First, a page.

As my memory has come into question, some memories seem stronger than ever. Weeks like this intensify Emma’s presence in my mind, although she is seldom distant from my heart. I picture her in her vision of heaven, with her mother and her first husband who she never stopped loving. My life has taken some strange turns of late, perhaps “stranger” would be more accurate; my life was never normal. I struggle to write, and recall that I started writing for the public for Emma. In the last year I have needed to redefine almost everything, Emma and Autumn have been my constants, my F if you will. After my injury Emma was heavily on my mind while little else was, as I prepare for cranial surgery reminders of her hospital experience surround me.

I don’t speak much now. Partially due to the effects of the SCD, partially due to my need to understand what everything, including my own thoughts, mean. Emma comes to me in the silence, and guides me towards light.

 

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Autumn, Therapy Cat

 

 

 

 

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4 comments on “Days go by

  1. Mari Collier says:

    Hugs. I, too have lost my one passion. Words are rather meaningless in those situations. There is no other man and there will not be another as other men do not even smell right. That may sound silly, but in reality it is not. Take care.

    Liked by 1 person

  2. Mike R says:

    It seems that we never really get over the losses and tragedies in our life, despite what so many in the counseling and grieving professions tell us. The longer I live and the more tragedies and pain I go through, the more I have come to believe that we have to grow into the pain. It must become part of us and we must become one with it. Not some sort of pathologic obsession. Not stoicism. Just accepting the pain and suffering as part of who we are. Perhaps the original grief and sadness diminishes. But I don’t think we get over, or at least I’ve never gotten over anything. The scars remain. And if pressed hard enough or rubbed the wrong way, they still hurt.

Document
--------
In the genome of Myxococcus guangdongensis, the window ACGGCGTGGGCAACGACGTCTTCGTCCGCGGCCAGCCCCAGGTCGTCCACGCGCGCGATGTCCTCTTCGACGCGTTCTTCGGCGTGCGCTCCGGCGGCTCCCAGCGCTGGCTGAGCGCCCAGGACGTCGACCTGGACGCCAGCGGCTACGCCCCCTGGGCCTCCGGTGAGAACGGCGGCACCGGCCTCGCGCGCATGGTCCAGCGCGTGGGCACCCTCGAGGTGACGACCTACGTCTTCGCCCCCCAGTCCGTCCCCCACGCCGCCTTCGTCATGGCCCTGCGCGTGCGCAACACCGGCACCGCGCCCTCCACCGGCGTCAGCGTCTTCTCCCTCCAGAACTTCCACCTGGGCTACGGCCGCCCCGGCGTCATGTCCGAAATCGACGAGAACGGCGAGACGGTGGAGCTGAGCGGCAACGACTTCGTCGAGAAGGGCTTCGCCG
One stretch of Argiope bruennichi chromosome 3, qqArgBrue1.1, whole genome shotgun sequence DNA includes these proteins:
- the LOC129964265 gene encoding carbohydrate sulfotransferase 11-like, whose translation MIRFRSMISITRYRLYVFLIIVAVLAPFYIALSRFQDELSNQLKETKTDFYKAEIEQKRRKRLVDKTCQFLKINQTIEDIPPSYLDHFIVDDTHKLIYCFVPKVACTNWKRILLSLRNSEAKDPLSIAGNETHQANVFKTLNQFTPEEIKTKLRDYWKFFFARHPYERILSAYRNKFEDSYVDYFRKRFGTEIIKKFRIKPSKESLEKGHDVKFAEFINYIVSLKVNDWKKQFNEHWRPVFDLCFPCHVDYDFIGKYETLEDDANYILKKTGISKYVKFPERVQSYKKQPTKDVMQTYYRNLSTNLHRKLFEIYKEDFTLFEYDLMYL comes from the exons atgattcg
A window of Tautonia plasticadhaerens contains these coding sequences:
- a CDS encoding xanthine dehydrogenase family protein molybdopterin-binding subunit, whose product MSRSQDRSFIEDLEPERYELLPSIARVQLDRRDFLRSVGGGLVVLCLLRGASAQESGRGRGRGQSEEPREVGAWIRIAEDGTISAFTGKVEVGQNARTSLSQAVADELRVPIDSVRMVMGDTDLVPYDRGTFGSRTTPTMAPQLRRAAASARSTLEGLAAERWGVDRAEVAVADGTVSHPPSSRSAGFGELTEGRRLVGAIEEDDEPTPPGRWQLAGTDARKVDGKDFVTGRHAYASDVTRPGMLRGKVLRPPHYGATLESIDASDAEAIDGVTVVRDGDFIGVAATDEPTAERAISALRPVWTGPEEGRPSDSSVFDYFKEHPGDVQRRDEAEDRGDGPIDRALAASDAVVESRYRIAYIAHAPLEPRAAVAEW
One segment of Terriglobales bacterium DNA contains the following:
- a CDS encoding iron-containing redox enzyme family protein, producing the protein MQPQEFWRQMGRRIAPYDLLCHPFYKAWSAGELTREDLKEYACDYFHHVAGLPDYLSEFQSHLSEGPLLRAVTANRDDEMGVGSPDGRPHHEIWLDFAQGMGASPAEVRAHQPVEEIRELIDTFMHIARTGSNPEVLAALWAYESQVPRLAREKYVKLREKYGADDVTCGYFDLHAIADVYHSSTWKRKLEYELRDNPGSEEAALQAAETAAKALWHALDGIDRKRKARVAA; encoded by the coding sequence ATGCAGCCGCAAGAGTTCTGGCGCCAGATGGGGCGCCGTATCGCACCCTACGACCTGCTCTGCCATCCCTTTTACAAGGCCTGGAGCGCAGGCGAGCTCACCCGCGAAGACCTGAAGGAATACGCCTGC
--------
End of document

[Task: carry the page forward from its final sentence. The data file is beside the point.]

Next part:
While I never met Emma in person, I vividly remember your posts at the time of her decline and death. Remember praying before and after. Following you through all these years, I’ve watched you climb steps and fall down them, sometimes literally. And I’ll admit to using your communications as a means of better understanding my own suffering. I can no longer say, “Why me, Lord?”, as though I was unfairly singled out for unexpected suffering, repeated over and over again. So am I grateful to you for having the desire and ability to document your journey.

    Through all of my suffering, I can say that it has produced good. Not that it was good or right. But only that God has used it as he has promised, to chip away at the parts of me that don’t resemble Jesus Christ. Not that I see myself looking much like him at this point. As far as I can tell I’m still a rough-hewn slab of granite. But I’ve come to see that he isn’t going to stop until he’s pleased. And he won’t be pleased until I’m in his presence. The next step is learning to truly believe that his grace is made perfect in my weakness.

    Praying for you, dear friend, as you deal with your anniversary and prepare for the surgery. Godspeed.

    Liked by 1 person

    • kblakecash says:

      Rose Kennedy said “It has been said, ‘time heals all wounds.’ I do not agree. The wounds remain. In time, the mind, protecting its sanity, covers them with scar tissue and the pain lessens. But it is never gone.”

      Liked by 2 people